With any postseason play off the table thanks to poor APR scores from several years ago, Wednesday's matchup with the Big East leader Syracuse Orange may very well be the biggest game of the Huskies' season.
At first glace, this game seems like a mismatch. UConn lost much of its talent from last season to the NBA draft and transfers, and Syracuse looks to be in the thick of the hunt for a national title.
This has, however, consistently been the marquee rivalry in the Big East for years and with Syracuse bolting to the ACC next season, it will be the last time these powerhouses matchup as Big East foes.
With the number of historic battles these teams have had in the past and the amount of pride on the line in this final showdown, it's hard to see this game not being a dogfight.
It may not go six overtimes, but count on Kevin Ollie to get his guys pumped up and to make this game competitive. Here are five keys for the Huskies to take down the Orange in Hartford on Wednesday.
This contest pits two of the best backcourts in the nation against each other, with the Husky trifecta of Shabazz Napier, Ryan Boatright and Omar Calhoun going up against Syracuse stars Brandon Triche and Michael Carter-Williams.
The combination of Triche, who leads the team in scoring, and Carter-Williams, who averages 8.5 dimes a game, is a major reason why Syracuse averages the most points per game in the Big East.
Syracuse also leads the Big East in field-goal percentage defense this season, so it will be a tough task for the Huskies to match those guards' offensive numbers against the staunch Orange defense.
Shabazz Napier is the Huskies' floor general and with his pedigree in big games we can expect him to play his best, but the key will be how Boatright and the freshman Calhoun can match up with the quick 'Cuse guards.
The three guards that Kevin Ollie starts in the backcourt are the core of this team, and they will need to come up big for this game to be close.
Connecticut native Tyler Olander's production this season has not been what Kevin Ollie would have liked as a starter, especially with the lack of depth in the UConn frontcourt.
When he plays well though, UConn can compete with anyone in the country. Connecticut's two wins this season against ranked teams, Michigan State and Notre Dame, have come in Olander's best two outputs of the season.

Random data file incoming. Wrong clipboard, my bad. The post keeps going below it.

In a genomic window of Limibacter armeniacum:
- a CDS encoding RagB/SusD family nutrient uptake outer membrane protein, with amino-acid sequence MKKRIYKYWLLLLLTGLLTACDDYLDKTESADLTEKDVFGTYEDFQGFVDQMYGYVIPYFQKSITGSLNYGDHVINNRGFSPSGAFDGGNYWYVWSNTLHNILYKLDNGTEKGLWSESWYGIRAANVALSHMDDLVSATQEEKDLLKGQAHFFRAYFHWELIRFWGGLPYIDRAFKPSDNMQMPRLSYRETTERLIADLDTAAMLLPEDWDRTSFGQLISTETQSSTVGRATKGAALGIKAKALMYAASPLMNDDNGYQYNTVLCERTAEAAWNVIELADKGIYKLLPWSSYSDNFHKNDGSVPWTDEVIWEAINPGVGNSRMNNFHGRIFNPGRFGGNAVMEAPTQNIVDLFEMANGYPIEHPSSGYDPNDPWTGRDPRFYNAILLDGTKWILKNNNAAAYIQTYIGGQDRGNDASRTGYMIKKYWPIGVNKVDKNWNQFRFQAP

On the other hand, Olander has struggled in the team's losses.Kevin Ollie said as much in an interview with David Borges of the New Haven Register. "“[Olander's] got to get himself involved – get rebounds, play harder, play with more energy and effort," Ollie said.
In UConn's four-point loss to N.C. State, Olander had just three rebounds and no points in 19 minutes of action. He posted two points on one-of-three shooting with just one rebound against then first-ranked Louisville.
The strength of this team is undoubtedly its backcourt, but the team truly thrives when it has a strong frontcourt presence, and that starts with Olander.
A major key for the Huskies to compete with Syracuse will be getting valuable minutes from a bench that has struggled with production this season.
The Huskies took an expected hit this offseason from the NBA draft, losing stars Jeremy Lamb and Andre Drummond, but the transfers of former starters Alex Oriakhi and Roscoe Smith after the postseason ban has really impacted UConn's depth.
The Huskies have only really rotated eight guys for most of Big East play, and their bench took another hit this past week with the suspension of big man Enosch Wolf.
This puts the weight largely on Neils Giffey and R.J. Evans to provide a much needed rest for the three starting guards who all average over 30 minutes a game. Look for freshmen Phillip Nolan and Leon Tolksdorf to get increased minutes as Ollie tries to alleviate some of the load down low thanks to the loss of Wolf.
The Huskies will need to expend a lot of energy to guard Syracuse's speedy backcourt, and strong energy off the bench will be important for UConn to make a run.
Connecticut has the quickness to match up well with the Syracuse guards, so C.J. Fair poses the biggest problems for the Husky defense.
Fair, who is second on Syracuse in scoring and leads the team on the boards, and with his play this season it's not hard to see why people believe he is the key cog for the Orange. He also proved himself a key leader on the team with his strong play in James Sutherland's absence.
On the other side, Connecticut has struggled protecting the paint against strong big men this season. They got outmuscled by N.C. State's C.J. Leslie, Louisville's Gorgui Dieng and most recently, forward Jakarr Sampson, who lit them up for 18 points in their loss to St. John's.
The Huskies have no true centers in play on Wednesday with Wolf out, so forwards DeAndre Daniels and Olander will bear the brunt of the load against Fair.
With Fair's talent, it's hard to see the Huskies winning this battle, but all the Husky forwards need to do is mitigate Fair's impact enough to let the team stay in the game.
Making shots seems like an obvious key to any basketball game, but with their disadvantage on the glass it will be especially important for the Huskies to have a good shooting night.
UConn shot only 30 percent from the field in their loss to St. John's, and that was the key in the six-point loss.
Coach Ollie was happy with the heart in an effort where the Huskies went on a 15-to-1 run to get back into it, but noted how important shooting is in a report with the Associated Press.
"We have to play with heart and energy," he said. "Play like you love the game. We weren't shooting but still stayed in the game. We are holding teams under 40 percent from the field but we can't expect to win shooting what we have the last two games."
The Huskies rebounded in their next game against Seton Hall, where they shot 54 percent in a 78-67 win. They'll need to continue this shooting trend if they are going to take down the Orange.